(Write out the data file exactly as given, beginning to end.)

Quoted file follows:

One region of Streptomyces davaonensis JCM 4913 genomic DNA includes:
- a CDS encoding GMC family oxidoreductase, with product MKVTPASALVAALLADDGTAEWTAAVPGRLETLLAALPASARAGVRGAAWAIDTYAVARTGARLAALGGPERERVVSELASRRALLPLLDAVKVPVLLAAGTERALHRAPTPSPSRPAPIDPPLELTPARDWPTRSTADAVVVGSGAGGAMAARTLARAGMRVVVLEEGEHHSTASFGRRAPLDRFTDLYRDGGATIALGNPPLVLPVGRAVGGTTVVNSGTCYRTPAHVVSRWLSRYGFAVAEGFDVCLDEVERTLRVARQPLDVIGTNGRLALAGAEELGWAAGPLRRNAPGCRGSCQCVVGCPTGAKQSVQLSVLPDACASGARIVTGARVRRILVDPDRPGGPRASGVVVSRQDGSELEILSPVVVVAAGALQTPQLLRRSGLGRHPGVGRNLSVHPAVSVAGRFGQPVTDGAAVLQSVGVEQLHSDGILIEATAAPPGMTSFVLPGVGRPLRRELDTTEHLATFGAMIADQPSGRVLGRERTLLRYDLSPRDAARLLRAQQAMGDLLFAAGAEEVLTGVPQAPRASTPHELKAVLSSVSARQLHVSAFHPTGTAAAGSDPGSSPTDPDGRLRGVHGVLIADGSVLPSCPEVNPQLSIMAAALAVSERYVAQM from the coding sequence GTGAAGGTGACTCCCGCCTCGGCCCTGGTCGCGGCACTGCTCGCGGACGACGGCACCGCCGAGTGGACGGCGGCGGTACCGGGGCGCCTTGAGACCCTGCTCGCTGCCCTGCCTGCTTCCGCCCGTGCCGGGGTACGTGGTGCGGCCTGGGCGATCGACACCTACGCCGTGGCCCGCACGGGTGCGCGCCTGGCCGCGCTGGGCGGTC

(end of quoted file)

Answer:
One region of Streptomyces davaonensis JCM 4913 genomic DNA includes:
- a CDS encoding GMC family oxidoreductase, with product MKVTPASALVAALLADDGTAEWTAAVPGRLETLLAALPASARAGVRGAAWAIDTYAVARTGARLAALGGPERERVVSELASRRALLPLLDAVKVPVLLAAGTERALHRAPTPSPSRPAPIDPPLELTPARDWPTRSTADAVVVGSGAGGAMAARTLARAGMRVVVLEEGEHHSTASFGRRAPLDRFTDLYRDGGATIALGNPPLVLPVGRAVGGTTVVNSGTCYRTPAHVVSRWLSRYGFAVAEGFDVCLDEVERTLRVARQPLDVIGTNGRLALAGAEELGWAAGPLRRNAPGCRGSCQCVVGCPTGAKQSVQLSVLPDACASGARIVTGARVRRILVDPDRPGGPRASGVVVSRQDGSELEILSPVVVVAAGALQTPQLLRRSGLGRHPGVGRNLSVHPAVSVAGRFGQPVTDGAAVLQSVGVEQLHSDGILIEATAAPPGMTSFVLPGVGRPLRRELDTTEHLATFGAMIADQPSGRVLGRERTLLRYDLSPRDAARLLRAQQAMGDLLFAAGAEEVLTGVPQAPRASTPHELKAVLSSVSARQLHVSAFHPTGTAAAGSDPGSSPTDPDGRLRGVHGVLIADGSVLPSCPEVNPQLSIMAAALAVSERYVAQM from the coding sequence GTGAAGGTGACTCCCGCCTCGGCCCTGGTCGCGGCACTGCTCGCGGACGACGGCACCGCCGAGTGGACGGCGGCGGTACCGGGGCGCCTTGAGACCCTGCTCGCTGCCCTGCCTGCTTCCGCCCGTGCCGGGGTACGTGGTGCGGCCTGGGCGATCGACACCTACGCCGTGGCCCGCACGGGTGCGCGCCTGGCCGCGCTGGGCGGTC